Teaching Portfolios:What are they and how do I put one together? September 14, 2004 Presenter: Tine Reimers firstname.lastname@example.org
What’s a Teaching Portfolio?An arrangement of organized, representative materials related to your professional practice (teaching) and explained by your teaching statement.
What should be in a Teaching Portfolio? Material from yourself Material from others Student products (Peter Seldin, The Teaching Portfolio)
Seldin: Material from Yourself Statement of teaching responsibilities, history Reflective teaching statement Goals statement Representative syllabi Professional development opportunities taken Self-evaluation of materials: explanation of supporting documents
Seldin: Material from Others Observation statements from colleagues Materials reviews from colleagues Student evaluations and comments Honors, other recognitions for teaching Invitations to teach, to lead seminars on teaching Documentation of teaching development Videotape of a class
Seldin: Student Products Samples of student work Student scores on common exams Information about effect on student careers, majors Alumni statements Student publications Examples of graded essays
Your teaching role & Evidence How you objectivesof student teachsuccess & (method, learning techniques) Document your teaching with… What Your efforts to students grow & observe What improve colleagues observe Center for Effective Teaching and Learning UTEP 2003
What’s the Role of the Teaching Statement? Communicates your enthusiasm and commitment to teaching Expresses your beliefs and values about teaching, learning, and students. Tells the “story” of your teaching: past, present, future. Points to evidence of your teaching success Serves as the DOORWAY to your whole teaching portfolio
Writing a Philosophy of Teaching Statement Decide what “story” you need to tell Be clear about what kind of classes/students you teach Address disciplinary realities Address readers not in your discipline Describe what you do to get students to learn Explain the challenges students have in your discipline/your class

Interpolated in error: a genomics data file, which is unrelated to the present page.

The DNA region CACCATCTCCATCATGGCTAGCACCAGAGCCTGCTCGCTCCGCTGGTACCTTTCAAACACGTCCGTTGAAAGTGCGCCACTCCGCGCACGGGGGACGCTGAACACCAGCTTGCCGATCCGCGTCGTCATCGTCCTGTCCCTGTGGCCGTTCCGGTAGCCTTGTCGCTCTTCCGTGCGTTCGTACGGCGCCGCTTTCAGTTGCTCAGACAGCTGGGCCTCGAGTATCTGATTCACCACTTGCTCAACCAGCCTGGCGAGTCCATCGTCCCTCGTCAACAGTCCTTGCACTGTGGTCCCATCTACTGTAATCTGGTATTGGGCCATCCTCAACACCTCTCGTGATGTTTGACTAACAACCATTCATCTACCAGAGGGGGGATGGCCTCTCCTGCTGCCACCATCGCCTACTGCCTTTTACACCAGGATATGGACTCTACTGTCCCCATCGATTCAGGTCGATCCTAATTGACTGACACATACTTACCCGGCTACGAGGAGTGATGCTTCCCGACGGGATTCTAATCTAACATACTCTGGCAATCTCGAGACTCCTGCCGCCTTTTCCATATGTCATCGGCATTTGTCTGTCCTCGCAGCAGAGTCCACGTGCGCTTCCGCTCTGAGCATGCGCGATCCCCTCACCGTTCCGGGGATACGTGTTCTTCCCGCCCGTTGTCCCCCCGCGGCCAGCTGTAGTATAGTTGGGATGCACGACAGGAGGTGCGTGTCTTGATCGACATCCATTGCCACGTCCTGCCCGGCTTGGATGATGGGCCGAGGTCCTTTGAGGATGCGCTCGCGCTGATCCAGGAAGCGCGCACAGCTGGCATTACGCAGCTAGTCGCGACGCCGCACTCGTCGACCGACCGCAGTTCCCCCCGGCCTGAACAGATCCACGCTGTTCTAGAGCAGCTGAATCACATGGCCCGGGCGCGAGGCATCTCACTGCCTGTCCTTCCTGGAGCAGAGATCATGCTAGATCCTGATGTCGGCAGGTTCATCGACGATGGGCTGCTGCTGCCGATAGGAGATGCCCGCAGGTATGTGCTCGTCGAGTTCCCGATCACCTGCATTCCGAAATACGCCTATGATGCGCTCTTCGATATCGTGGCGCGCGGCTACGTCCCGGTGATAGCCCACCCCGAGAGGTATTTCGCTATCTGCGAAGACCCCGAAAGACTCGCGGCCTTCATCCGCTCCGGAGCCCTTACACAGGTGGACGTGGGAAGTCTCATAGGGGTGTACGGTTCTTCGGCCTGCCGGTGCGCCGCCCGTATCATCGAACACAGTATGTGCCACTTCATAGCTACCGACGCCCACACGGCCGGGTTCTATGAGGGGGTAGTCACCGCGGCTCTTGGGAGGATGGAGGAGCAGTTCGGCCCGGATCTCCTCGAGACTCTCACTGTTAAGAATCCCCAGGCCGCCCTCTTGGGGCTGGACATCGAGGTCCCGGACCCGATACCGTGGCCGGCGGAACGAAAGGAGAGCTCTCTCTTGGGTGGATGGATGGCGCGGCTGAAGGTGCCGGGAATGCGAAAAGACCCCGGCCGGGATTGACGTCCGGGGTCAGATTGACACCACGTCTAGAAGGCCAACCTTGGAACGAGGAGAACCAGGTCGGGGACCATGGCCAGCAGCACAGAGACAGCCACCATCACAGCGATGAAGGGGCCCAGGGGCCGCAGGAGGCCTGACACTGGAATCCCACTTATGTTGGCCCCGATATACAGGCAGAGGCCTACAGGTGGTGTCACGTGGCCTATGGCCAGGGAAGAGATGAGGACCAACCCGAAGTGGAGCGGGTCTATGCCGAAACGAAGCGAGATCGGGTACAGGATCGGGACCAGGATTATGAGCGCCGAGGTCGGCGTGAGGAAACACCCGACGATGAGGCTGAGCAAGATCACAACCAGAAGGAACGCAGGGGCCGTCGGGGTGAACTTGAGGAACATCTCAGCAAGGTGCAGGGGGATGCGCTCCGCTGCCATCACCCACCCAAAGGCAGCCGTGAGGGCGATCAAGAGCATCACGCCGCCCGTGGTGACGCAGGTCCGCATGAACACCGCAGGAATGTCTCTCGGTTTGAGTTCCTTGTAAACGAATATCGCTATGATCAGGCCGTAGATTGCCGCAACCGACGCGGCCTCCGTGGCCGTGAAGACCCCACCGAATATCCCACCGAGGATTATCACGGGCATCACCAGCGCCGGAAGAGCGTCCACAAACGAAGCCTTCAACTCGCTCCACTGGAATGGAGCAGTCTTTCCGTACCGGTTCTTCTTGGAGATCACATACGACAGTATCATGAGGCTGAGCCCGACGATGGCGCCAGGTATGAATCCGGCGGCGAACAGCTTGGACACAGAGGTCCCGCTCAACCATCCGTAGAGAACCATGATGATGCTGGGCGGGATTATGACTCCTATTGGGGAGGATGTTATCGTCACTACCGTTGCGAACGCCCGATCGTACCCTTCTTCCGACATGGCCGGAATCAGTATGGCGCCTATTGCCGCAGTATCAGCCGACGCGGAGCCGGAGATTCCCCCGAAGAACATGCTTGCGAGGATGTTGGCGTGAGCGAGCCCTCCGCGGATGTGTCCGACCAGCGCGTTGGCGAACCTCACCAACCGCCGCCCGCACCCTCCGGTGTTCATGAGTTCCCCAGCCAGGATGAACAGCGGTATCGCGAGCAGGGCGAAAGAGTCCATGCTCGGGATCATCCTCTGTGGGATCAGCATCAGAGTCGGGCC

Questions to ask yourself as you prepare your statement What’s your “story”? How did you get into teaching—why are you engaged in this profession? What do you love best about teaching—i.e., when is it most rewarding?
Questions to ask yourself (cont.) How do you want your students to change as a result of your classes? what new things should they be able to do, say, and know? Who are your students? what are their strengths coming into your program? what are their needs? How do they learn best? what are the challenges of teaching in your discipline?
Questions to ask yourself (cont.) What strategies do you employ to help students learn? What does a typical class look like? What do your assignments look like?
Questions to ask yourself (cont.) What’s your evidence that you are effective in getting students to learn? (See handout on documenting teaching and learning…)
Questions to ask yourself (cont.) What have you learned along the way? How has what you’ve learned changed your teaching? How can you document those changes?
Questions to ask yourself (cont.) What efforts have you made to improve your teaching? Scholarly/research efforts developmental efforts How have you documented these efforts?
Questions to ask yourself (cont.) Where do you want to go now? What’s exciting in the future? What do you want to tackle next in your teaching?
Your Teaching Statement needs to Communicate your enthusiasm and commitment to teaching Express your beliefs and values about teaching, learning, and students Tell the “story” of your teaching: past, present, future Point to evidence of your teaching success Serve as the DOORWAY to your whole teaching portfolio
Teaching statements are a “work in progress” Revise your statement often—as you teach new courses, you change and grow. Get others to read your statement before submitting for evaluation of any kind. Look for opportunities to document what you say in your statement: make your statement the door to your portfolio.
Mundane Issues for Organization Organize materials for ease of reading Table of contents, indexes, explanations, clearly labeled sections, appendices Pay attention to durability Binders, plastic sleeves… Keep copies of originals Keep it short Keep it representative
Resources Ask for and study portfolios from successful candidates Visit our portfolio website:http://cetal.utep.edu/resources/portfolios/ Make an appointment to talk about your statement, portfolio…